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NEWS UPDATES Asean Affairs        14  June 2011

Nuclear still an option for Asia

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In spite of the recent nuclear meltdown in Japan, Asian economies need to explore alternative sources of energy to meet growing demand and spur economic growth, business and industry analysts said on Monday.

“We can explore a lot of types of energy: coal-bed methane, nuclear power plants,” Karen Agustiawan, president director of state oil and gas firm Pertamina, said during a discussion on energy security challenges at the World Economic Forum in Jakarta. “Energy needs are there for Indonesia.”

She said since the country had an electrification rate of about 65 percent — which means that about 65 percent of households have access to power — more electricity was needed.

However, she added that people also needed to be educated about the risks of nuclear power.

Concerns about nuclear energy were discussed during the conference after explosions rocked nuclear reactors following the March tsunami in Japan.

“We are left way behind from Thailand and Vietnam in terms of human capital” and need to educate people about the costs and benefits of building nuclear power plants, Karen said.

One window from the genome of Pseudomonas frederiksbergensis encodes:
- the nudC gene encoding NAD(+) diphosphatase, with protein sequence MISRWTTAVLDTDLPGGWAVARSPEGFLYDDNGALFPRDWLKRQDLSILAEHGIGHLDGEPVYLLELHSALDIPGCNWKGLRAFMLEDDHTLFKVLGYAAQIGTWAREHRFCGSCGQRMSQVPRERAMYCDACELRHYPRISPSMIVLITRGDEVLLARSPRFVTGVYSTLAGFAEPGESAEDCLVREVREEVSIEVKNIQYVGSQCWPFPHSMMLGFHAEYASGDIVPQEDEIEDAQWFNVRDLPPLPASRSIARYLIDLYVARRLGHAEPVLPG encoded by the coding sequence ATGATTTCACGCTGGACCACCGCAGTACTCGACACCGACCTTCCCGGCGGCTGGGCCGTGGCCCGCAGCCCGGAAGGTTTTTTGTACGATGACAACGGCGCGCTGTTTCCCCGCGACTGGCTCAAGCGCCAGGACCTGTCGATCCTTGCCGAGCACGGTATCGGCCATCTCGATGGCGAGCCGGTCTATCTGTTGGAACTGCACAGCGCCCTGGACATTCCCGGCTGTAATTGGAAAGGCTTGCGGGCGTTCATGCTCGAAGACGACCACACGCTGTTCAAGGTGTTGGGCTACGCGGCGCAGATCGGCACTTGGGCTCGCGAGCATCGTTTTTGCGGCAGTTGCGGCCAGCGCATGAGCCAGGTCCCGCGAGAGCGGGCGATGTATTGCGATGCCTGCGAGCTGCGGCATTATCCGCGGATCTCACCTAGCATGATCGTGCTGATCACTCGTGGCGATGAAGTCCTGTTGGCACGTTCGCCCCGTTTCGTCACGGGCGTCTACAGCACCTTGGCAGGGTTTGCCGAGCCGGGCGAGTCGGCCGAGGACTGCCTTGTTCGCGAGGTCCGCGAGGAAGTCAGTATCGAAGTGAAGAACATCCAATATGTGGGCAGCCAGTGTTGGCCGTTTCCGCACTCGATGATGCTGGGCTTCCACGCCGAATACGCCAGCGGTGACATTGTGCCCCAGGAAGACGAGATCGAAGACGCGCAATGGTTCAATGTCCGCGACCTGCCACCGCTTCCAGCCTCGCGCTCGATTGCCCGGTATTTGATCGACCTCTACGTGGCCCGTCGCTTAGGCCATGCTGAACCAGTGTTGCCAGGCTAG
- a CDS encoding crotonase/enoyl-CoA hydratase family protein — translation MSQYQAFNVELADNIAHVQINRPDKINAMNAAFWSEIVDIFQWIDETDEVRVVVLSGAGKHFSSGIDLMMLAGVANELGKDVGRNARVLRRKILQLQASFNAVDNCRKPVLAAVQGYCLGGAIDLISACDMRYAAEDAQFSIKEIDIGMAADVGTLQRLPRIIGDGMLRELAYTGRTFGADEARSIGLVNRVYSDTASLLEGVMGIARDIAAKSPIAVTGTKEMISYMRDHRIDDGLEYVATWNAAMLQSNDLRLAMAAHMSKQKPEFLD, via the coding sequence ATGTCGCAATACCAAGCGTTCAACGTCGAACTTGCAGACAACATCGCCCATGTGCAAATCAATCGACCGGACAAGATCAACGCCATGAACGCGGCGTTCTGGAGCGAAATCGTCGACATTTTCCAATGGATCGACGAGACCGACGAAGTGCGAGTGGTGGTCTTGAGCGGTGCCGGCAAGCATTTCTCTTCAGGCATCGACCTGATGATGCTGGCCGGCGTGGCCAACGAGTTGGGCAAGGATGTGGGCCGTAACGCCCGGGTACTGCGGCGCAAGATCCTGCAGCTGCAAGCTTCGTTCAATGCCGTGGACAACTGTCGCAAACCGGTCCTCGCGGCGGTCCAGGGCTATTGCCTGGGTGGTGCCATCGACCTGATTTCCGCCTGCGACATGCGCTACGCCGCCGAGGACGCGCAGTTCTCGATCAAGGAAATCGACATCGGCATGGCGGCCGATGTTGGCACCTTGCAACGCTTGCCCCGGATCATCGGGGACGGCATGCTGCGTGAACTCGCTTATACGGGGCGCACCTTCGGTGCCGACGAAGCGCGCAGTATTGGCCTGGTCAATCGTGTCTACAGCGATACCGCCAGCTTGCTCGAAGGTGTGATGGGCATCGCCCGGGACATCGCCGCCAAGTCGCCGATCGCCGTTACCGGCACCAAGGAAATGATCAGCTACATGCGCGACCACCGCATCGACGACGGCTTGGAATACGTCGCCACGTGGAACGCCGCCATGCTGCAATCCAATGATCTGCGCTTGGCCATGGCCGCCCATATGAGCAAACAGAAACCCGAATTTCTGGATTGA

“I’m not saying that there will be a [nuclear] power plant in the next two or three decades,” she said. “We need to invest in human capital first.”

She said neighboring countries such as Thailand and Vietnam were ahead of Indonesia because they had started training technicians in the technology and educating their people.

Prashant Ruia, chief executive of India’s Essar Group, a conglomerate that has interests in the steel and energy sectors, echoed Karen’s views and said the subcontinent needed to pursue more alternative forms of energy.

“There are various options, including the nuclear power plant. I think India is going to pursue that,” he said, without providing a time frame.

According to Ruia, around 45 percent of India’s more than one billion people lived without electricity.

Both Prashant and Karen said nuclear power was less expensive than other forms of electricty generation.

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This year in Thailand-what next?

AseanAffairs   04 January 2011
By David Swartzentruber      

It is commonplace in journalism to write two types of articles at the transition point between the year that has passed and the New Year. As this writer qualifies as an “old hand” in observing Thailand with a track record dating back 14 years, it is time take a shot at what may unfold in Thailand in 2011.

The first issue that can’t be answered is the health of Thailand’s beloved King Bhumibol, who is now 83 years old. He is the world's longest reigning monarch, but elaborate birthday celebrations in December failed to mask concern over his health. More


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